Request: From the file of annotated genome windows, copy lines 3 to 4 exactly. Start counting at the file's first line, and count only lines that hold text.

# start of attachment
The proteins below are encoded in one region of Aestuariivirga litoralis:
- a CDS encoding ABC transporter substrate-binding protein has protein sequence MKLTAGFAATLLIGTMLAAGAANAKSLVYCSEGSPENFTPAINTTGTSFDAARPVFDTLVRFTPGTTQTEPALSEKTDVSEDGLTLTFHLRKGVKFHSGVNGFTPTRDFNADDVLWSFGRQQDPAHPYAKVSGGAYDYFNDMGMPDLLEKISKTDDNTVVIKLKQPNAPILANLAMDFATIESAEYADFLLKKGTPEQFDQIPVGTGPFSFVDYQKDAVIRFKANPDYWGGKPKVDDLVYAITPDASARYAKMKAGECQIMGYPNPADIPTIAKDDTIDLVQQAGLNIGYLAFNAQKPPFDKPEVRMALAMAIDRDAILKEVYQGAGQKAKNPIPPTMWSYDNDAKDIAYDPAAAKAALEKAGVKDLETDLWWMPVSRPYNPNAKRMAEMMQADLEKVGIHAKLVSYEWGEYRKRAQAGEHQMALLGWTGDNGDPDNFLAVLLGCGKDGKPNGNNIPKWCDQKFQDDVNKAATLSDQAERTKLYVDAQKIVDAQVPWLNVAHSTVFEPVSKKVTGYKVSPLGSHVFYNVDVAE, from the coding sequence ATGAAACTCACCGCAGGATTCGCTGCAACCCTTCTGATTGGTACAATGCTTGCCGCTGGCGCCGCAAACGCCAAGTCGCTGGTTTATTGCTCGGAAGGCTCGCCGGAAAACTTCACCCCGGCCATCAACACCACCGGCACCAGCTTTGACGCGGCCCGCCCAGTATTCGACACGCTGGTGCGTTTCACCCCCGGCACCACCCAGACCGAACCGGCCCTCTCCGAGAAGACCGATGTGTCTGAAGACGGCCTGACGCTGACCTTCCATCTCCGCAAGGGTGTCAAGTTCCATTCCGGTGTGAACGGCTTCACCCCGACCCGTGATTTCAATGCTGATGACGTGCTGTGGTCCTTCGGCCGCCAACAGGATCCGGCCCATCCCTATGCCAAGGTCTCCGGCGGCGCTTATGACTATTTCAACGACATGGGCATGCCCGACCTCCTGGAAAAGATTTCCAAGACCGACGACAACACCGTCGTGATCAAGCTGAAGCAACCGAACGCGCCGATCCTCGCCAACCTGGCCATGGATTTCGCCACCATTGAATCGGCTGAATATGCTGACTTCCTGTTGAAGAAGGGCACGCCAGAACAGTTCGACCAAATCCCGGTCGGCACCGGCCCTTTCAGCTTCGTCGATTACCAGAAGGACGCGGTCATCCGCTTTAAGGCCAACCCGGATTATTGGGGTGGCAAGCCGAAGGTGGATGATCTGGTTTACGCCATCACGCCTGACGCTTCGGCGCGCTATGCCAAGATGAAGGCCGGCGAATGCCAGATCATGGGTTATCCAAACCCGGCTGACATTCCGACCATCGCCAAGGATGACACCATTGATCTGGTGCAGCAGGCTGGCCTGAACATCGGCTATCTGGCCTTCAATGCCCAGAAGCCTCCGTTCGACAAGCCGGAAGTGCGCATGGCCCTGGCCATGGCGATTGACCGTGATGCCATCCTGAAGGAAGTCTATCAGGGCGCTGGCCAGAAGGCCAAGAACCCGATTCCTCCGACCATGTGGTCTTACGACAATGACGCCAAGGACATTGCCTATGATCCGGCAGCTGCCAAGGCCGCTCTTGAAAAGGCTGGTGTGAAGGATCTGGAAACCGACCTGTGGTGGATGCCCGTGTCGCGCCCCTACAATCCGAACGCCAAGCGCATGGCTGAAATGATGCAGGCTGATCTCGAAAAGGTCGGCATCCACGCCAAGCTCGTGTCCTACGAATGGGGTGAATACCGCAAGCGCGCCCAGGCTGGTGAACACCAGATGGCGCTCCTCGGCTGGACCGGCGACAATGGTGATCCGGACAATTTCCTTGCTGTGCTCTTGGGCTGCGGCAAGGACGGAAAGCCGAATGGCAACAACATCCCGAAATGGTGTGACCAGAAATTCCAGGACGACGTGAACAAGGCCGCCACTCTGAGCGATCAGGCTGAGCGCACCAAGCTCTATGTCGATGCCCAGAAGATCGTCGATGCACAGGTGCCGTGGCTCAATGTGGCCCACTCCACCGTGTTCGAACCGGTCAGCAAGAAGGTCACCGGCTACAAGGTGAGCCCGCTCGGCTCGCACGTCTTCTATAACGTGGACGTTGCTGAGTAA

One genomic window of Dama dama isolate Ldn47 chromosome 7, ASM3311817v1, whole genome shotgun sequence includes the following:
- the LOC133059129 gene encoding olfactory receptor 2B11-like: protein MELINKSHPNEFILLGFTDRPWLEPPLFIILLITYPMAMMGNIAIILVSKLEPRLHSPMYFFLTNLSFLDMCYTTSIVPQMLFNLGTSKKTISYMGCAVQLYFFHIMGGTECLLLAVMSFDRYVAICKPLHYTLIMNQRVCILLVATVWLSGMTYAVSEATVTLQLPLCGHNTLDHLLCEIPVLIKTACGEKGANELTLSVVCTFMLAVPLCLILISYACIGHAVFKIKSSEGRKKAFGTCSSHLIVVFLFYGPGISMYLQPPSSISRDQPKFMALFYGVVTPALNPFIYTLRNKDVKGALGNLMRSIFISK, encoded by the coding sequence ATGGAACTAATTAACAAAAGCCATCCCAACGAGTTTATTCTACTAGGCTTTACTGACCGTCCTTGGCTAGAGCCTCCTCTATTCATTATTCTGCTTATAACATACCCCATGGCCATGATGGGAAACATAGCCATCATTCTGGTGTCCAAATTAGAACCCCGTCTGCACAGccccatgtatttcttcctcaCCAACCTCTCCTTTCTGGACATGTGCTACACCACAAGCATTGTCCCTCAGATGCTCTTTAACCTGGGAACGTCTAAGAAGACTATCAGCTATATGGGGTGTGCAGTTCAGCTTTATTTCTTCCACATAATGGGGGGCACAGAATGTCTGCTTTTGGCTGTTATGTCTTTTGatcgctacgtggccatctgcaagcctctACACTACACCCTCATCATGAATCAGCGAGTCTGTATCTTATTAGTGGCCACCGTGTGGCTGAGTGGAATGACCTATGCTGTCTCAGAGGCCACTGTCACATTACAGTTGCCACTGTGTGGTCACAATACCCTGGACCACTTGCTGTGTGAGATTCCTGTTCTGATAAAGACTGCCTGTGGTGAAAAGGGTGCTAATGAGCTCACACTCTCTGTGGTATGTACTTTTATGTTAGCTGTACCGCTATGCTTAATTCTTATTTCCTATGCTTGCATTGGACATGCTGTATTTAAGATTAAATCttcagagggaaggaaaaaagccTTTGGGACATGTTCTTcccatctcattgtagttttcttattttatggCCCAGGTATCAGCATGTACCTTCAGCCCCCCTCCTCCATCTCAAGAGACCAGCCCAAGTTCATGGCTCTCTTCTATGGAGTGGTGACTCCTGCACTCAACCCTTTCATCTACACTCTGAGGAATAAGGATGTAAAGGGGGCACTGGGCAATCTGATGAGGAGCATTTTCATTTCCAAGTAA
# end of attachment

One genomic window of Dama dama isolate Ldn47 chromosome 7, ASM3311817v1, whole genome shotgun sequence includes the following:
- the LOC133059129 gene encoding olfactory receptor 2B11-like: protein MELINKSHPNEFILLGFTDRPWLEPPLFIILLITYPMAMMGNIAIILVSKLEPRLHSPMYFFLTNLSFLDMCYTTSIVPQMLFNLGTSKKTISYMGCAVQLYFFHIMGGTECLLLAVMSFDRYVAICKPLHYTLIMNQRVCILLVATVWLSGMTYAVSEATVTLQLPLCGHNTLDHLLCEIPVLIKTACGEKGANELTLSVVCTFMLAVPLCLILISYACIGHAVFKIKSSEGRKKAFGTCSSHLIVVFLFYGPGISMYLQPPSSISRDQPKFMALFYGVVTPALNPFIYTLRNKDVKGALGNLMRSIFISK, encoded by the coding sequence ATGGAACTAATTAACAAAAGCCATCCCAACGAGTTTATTCTACTAGGCTTTACTGACCGTCCTTGGCTAGAGCCTCCTCTATTCATTATTCTGCTTATAACATACCCCATGGCCATGATGGGAAACATAGCCATCATTCTGGTGTCCAAATTAGAACCCCGTCTGCACAGccccatgtatttcttcctcaCCAACCTCTCCTTTCTGGACATGTGCTACACCACAAGCATTGTCCCTCAGATGCTCTTTAACCTGGGAACGTCTAAGAAGACTATCAGCTATATGGGGTGTGCAGTTCAGCTTTATTTCTTCCACATAATGGGGGGCACAGAATGTCTGCTTTTGGCTGTTATGTCTTTTGatcgctacgtggccatctgcaagcctctACACTACACCCTCATCATGAATCAGCGAGTCTGTATCTTATTAGTGGCCACCGTGTGGCTGAGTGGAATGACCTATGCTGTCTCAGAGGCCACTGTCACATTACAGTTGCCACTGTGTGGTCACAATACCCTGGACCACTTGCTGTGTGAGATTCCTGTTCTGATAAAGACTGCCTGTGGTGAAAAGGGTGCTAATGAGCTCACACTCTCTGTGGTATGTACTTTTATGTTAGCTGTACCGCTATGCTTAATTCTTATTTCCTATGCTTGCATTGGACATGCTGTATTTAAGATTAAATCttcagagggaaggaaaaaagccTTTGGGACATGTTCTTcccatctcattgtagttttcttattttatggCCCAGGTATCAGCATGTACCTTCAGCCCCCCTCCTCCATCTCAAGAGACCAGCCCAAGTTCATGGCTCTCTTCTATGGAGTGGTGACTCCTGCACTCAACCCTTTCATCTACACTCTGAGGAATAAGGATGTAAAGGGGGCACTGGGCAATCTGATGAGGAGCATTTTCATTTCCAAGTAA